Could Glencore PLC Make A Bid For Rio Tinto plc?

Glencore (LSE: GLEN) has a reputation of growing through acquisitions, although the global commodities powerhouse led by CEO Ivan Glasenberg has been quiet recently. 

Following the $5.9bn disposal of a Peruvian copper mine, Glencore spent $1.4bn acquiring West African oil explorer Caracal Energy earlier this year. However, despite the company’s remaining firepower, Glencore has since not made any sizable acquisitions.

Hunting for big fishglencore

For this reason, it’s believed that something big is brewing. Indeed, for the astute, long-term investor, now is the time to buying companies with exposure to the commodity sector, as valuations have collapsed over the past few years.

No commodity has suffered more than iron ore. The price of the steelmaking ingredient has fallen by nearly 50% since the beginning of last year and miners with exposure to the sector are feeling the pain. Rio Tinto (LSE: RIO) (NYSE: RIO.US) and BHP Billiton (LSE: BLT) (NYSE: BBL.US) are two of the sector’s biggest players and both have underperformed the market so far this year. 

Rio TintoLosing money 

City analysts have estimated that a $1 drop in the average iron ore price, wipes out $135m of annual net profit after tax at BHP Billiton and $122m at Rio. Since the beginning of this year the price of iron ore has dropped by around $30 per tonne. So, these figures suggest that the falling price has cost BHP around $4bn in annual profit, while Rio has lost out on $3.7bn of annual profit.

Still, BHP and Rio have extremely low production costs, so they can weather the low iron ore price. Rio has previously stated that it is able to produce iron ore at an average price of $21 per tonne. Meanwhile, analysts believe that BHP’s production breaks even at around $45 per tonne.

Glencore on the other hand, has almost no exposure to the iron ore market. The group approved a $900m mine project in Mauritania this year but that’s it. Nevertheless, Glencore’s trading arm has been increasing its exposure to iron ore, raising suspicion that the company is ready to add exposure to the sector.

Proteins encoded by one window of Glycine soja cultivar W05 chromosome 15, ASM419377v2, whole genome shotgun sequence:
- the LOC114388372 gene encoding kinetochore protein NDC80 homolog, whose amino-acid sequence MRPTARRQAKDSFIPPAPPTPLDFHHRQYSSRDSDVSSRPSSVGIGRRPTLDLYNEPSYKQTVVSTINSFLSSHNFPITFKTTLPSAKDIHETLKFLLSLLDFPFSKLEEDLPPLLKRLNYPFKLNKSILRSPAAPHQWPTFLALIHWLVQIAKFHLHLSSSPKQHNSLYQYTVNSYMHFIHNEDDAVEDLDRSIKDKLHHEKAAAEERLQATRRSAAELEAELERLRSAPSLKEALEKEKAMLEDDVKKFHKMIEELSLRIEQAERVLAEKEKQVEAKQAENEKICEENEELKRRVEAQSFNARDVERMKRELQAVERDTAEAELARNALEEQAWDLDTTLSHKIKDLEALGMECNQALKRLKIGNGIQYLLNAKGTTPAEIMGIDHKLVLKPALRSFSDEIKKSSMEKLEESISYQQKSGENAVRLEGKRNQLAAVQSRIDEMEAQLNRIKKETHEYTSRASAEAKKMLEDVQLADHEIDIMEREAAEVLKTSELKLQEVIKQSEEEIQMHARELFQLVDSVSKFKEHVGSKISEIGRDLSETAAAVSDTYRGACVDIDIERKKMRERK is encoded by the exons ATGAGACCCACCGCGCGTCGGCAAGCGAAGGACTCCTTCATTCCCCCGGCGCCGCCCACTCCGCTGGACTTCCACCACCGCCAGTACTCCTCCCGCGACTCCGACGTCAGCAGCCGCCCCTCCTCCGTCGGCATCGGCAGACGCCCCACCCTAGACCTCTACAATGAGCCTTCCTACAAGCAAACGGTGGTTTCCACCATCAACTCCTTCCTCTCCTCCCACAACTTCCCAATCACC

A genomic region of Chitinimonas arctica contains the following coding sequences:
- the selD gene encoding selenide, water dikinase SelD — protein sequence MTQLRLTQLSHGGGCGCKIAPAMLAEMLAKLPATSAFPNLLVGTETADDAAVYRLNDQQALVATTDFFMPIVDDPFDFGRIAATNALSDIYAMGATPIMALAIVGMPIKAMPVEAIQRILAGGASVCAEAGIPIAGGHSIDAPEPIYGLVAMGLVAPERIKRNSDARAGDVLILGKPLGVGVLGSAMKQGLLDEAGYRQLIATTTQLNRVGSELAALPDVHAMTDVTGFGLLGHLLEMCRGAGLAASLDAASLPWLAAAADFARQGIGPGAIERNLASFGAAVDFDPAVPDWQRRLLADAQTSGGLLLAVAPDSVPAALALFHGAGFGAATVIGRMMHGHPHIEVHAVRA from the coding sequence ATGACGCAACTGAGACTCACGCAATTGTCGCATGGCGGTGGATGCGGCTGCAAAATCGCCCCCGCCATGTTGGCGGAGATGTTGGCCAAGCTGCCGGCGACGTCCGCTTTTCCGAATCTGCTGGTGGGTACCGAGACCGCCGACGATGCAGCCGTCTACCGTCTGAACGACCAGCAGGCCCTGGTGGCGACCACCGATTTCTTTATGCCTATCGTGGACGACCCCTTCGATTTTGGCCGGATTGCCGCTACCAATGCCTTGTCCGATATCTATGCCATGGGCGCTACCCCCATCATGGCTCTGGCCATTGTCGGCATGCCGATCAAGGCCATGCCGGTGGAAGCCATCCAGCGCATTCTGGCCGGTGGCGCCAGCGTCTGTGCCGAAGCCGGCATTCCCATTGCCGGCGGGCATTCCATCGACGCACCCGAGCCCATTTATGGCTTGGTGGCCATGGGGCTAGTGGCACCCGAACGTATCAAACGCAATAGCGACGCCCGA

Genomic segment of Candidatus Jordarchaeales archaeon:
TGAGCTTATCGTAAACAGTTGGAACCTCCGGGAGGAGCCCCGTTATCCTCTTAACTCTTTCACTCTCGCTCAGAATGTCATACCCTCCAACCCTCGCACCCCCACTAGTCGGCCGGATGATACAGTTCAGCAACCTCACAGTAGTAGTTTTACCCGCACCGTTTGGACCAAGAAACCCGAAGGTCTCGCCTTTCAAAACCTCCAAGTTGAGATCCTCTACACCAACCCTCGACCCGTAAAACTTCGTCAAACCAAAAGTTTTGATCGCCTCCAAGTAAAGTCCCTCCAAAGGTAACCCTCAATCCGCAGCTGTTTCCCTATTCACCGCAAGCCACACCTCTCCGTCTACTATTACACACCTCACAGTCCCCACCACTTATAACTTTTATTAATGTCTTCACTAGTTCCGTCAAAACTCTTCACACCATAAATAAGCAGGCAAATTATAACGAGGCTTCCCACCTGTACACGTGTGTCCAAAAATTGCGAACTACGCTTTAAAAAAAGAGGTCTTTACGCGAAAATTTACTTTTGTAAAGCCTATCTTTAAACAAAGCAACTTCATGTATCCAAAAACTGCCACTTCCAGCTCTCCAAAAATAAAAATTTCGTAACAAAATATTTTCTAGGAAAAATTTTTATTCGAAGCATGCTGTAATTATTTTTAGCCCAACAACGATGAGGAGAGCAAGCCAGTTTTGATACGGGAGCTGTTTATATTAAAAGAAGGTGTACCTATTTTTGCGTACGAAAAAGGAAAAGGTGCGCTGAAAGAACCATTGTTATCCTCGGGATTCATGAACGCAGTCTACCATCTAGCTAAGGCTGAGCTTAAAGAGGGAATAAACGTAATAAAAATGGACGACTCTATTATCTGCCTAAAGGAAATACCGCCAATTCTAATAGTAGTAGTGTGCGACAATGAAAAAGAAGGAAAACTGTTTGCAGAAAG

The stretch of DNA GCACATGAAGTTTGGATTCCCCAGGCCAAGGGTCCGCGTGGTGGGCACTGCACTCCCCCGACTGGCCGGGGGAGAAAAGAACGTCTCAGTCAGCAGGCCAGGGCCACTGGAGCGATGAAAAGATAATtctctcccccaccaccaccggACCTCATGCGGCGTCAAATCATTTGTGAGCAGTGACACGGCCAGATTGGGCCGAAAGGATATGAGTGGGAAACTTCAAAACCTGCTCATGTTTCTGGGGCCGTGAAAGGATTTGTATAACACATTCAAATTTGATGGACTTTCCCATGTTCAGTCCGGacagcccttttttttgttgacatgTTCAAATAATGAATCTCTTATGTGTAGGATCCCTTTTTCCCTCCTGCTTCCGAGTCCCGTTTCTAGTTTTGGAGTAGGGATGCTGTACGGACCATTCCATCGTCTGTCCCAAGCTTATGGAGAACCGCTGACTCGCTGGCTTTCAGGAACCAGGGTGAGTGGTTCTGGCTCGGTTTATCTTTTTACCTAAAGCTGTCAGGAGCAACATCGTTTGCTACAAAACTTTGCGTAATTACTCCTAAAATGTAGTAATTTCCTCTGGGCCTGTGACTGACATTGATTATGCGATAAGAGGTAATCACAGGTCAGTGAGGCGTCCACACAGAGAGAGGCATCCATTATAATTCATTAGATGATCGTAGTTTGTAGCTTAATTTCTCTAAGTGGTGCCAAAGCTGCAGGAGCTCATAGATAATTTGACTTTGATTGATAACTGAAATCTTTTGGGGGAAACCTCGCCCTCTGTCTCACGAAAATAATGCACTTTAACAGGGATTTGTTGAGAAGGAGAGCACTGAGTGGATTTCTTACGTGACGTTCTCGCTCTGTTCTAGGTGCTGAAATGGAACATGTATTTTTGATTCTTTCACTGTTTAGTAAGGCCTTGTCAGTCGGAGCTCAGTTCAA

And this is why analysts have been speculating that Rio could become prey for Glencore. Rio’s valuation has fallen due to the low price of iron ore, presenting an attractive opportunity.

Decision making 

Rio is the larger company with a market capitalization of £59bn, compared to Glencore’s £47bn, but just like it did with Xstrata, Glencore is likely to use its stock as currency if a deal goes ahead.

If a deal does go through, it’s estimated that Glencore could free up a staggering $49bn in cash from the combined entities balance sheet. Shareholders would be richly rewarded. 

Of course, Glencore could be looking at other alternative acquisition targets. BHP’s “spinco”, a selection of unwanted aluminium, nickel, silver and coal assets, with a market value estimated at between $10bn and $15bn, could be an attractive acquisition for Glencore. 

Unattractive assetsangloamerican

There has also been some speculation that Glencore could make an all-share offer for Anglo American (LSE: AAL) next year. The trouble is that Anglo’s portfolio contains many assets that would be unattractive for Glencore. Unattractive assets include Anglo’s platinum and diamond businesses. Around two thirds of Anglo’s projects produce only 20% of earnings.

Still, Anglo has an iron ore business with attractive profit margins, so maybe a break-up is on the horizon?

If Glencore fails to find an attractive deal then it's likely the company will increase cash returns to investors. If it's dividends you're looking for, the Motley Fool's top analysts have put together this free report revealing the secrets on how you can "Create Dividends For Life".

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Rupert Hargreaves has no position in any shares mentioned. The Motley Fool UK has no position in any of the shares mentioned. We Fools don't all hold the same opinions, but we all believe that considering a diverse range of insights makes us better investors.